If you’re pregnant and you’ve written your birth plan…destroy it. It’ll save you so much trouble in the throes of labour pains. If you haven’t written it yet, but you’re thinking about writing it…put the pen down and read Grazia instead (other trashy magazines are available). Trust me, Grazia will be far more useful in the throes of labour pains which just goes to show you how useless your birth plan is.
Well, it’s not completely useless. If I had to think of one positive thing to say about the birth plan it would be that the process of writing it makes you realise just how many ways there are (apparently) to give birth.
Water births, home births, good old-fashioned labour ward births, epidurals, caesarean, hypnobirthing, with drugs, without drugs, walking around, legs up in stirrups, birthing balls, forceps, ventouse…your list of options is literally endless and you can spend hours (like I did) researching and discussing all these options and, if you’re really obnoxious (like I was) you can even type up your final decision over four pages that you will lovingly place in a folder with your maternity notes.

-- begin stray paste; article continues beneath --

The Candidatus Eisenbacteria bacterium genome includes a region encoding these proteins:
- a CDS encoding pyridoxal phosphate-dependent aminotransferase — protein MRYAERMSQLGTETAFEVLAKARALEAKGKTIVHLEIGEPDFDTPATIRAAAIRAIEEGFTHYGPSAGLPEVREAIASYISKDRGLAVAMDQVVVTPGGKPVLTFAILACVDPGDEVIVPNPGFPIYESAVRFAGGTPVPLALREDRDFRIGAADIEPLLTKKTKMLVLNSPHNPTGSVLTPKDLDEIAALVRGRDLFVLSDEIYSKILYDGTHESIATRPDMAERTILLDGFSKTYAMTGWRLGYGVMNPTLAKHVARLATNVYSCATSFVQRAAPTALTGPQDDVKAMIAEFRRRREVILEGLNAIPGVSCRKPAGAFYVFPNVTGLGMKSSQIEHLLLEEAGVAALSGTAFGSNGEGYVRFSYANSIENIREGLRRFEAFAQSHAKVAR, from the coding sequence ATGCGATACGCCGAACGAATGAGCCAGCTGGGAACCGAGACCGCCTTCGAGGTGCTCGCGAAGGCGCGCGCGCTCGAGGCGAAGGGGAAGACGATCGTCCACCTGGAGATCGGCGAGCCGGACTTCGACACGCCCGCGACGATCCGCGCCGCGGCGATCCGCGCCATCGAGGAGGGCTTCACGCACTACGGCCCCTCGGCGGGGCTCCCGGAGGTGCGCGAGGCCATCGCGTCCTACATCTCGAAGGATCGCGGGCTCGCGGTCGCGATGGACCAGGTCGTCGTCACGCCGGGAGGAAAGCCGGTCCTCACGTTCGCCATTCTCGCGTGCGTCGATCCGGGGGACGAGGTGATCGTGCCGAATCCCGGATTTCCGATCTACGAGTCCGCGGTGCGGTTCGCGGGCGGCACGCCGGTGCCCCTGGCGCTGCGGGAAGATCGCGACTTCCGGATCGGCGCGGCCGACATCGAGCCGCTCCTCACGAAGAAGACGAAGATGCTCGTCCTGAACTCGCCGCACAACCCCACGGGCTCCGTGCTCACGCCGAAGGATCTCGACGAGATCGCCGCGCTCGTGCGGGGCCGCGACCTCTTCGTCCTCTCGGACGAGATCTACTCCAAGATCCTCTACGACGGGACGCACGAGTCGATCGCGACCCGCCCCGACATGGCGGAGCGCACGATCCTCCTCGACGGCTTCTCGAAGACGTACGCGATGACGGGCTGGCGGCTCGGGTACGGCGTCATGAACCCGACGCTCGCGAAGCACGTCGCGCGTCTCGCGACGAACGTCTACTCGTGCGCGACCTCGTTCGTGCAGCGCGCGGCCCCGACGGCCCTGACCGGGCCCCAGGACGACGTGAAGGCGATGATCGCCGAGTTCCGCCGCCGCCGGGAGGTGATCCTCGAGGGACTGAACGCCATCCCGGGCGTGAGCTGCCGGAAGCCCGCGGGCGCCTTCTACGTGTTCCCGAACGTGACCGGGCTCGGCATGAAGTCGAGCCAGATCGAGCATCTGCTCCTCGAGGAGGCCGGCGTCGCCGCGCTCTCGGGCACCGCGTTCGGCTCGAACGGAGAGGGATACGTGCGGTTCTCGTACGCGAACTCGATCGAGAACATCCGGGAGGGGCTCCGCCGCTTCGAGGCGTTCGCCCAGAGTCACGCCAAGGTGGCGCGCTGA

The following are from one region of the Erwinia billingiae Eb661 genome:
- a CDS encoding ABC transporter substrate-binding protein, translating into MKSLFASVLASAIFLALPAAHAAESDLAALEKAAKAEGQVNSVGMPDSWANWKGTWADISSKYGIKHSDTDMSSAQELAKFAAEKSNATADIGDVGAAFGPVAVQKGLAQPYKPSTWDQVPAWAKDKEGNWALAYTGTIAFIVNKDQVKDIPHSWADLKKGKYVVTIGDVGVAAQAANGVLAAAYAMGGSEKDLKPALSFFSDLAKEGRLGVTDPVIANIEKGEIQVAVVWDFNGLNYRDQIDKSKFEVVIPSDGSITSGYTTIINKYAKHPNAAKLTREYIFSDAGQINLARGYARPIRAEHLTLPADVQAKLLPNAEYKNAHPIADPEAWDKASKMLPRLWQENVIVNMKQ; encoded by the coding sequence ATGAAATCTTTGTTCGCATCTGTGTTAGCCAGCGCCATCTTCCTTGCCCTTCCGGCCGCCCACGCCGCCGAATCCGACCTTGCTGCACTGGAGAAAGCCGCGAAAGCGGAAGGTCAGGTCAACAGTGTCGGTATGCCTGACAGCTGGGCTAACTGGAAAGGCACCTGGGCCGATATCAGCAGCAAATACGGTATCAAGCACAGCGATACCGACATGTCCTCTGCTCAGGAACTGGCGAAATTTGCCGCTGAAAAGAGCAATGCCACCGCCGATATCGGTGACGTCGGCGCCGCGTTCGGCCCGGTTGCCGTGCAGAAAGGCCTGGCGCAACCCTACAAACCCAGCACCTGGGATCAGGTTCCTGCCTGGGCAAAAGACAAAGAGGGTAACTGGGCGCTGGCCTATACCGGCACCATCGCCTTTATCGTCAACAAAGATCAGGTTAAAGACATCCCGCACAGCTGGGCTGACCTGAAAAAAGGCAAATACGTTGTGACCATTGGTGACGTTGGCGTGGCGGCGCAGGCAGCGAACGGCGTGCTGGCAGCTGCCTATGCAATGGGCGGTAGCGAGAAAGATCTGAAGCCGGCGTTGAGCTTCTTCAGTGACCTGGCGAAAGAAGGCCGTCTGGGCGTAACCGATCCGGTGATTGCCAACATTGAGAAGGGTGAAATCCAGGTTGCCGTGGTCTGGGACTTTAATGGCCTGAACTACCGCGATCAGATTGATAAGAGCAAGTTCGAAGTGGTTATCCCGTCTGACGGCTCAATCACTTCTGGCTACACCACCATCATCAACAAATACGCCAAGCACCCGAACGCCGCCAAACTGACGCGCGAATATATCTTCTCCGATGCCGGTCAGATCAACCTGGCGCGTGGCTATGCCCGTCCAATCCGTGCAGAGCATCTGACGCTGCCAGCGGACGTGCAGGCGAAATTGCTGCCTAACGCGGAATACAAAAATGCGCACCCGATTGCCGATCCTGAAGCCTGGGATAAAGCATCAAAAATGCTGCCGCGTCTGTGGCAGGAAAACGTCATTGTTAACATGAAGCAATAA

In reality, of course, there is just one tried and tested way of giving birth: messily, painfully and in a world so far away from reality that in a pain-induced trance you’ll laugh at the very mention of a ‘plan’.
I had such high hopes for my birth – I planned it a little like I planned my wedding. I decided on the guest list (just my husband), I made a play list, I knew exactly what I didn’t want (epidural/labour ward/stirrups/drugs/forceps) and what I did want (birth centre/water birth/gas and air/mobility).
In reality I might as well have used my birth plan to write a shopping list on. Or to wipe up my vomit with. Or my poo. Yes. All that happened.
I went into labour two weeks early and my Tiny Terrorist was back to back meaning that, right from the start, nothing was going to plan. My birth will be detailed in another blog so I won’t go into the ins and outs (so to speak) but needless to say I went nowhere near any water, I had an epidural, I spent nearly twenty hours in stirrups and I had all the drugs going. My birth plan was only helpful in that I systematically went through it and did the exact opposite.
By all means, write your plan. Have an idea what you are getting yourself into but trust me when I tell you that having a baby is the most instinctive and primitive thing you will go through. You don’t do it; giving birth is something that happens to you. You are in control about as much as you would be if you suddenly started bleeding from every orifice while on a roller-coaster in a snow storm.
In the interest of openness and honesty I have included my birth plan below – feel free to ridicule, take the piss, call me obnoxious, anal, unbearable. Literally nothing, and I mean not one motherfunking thing, listed on this birth plan happened.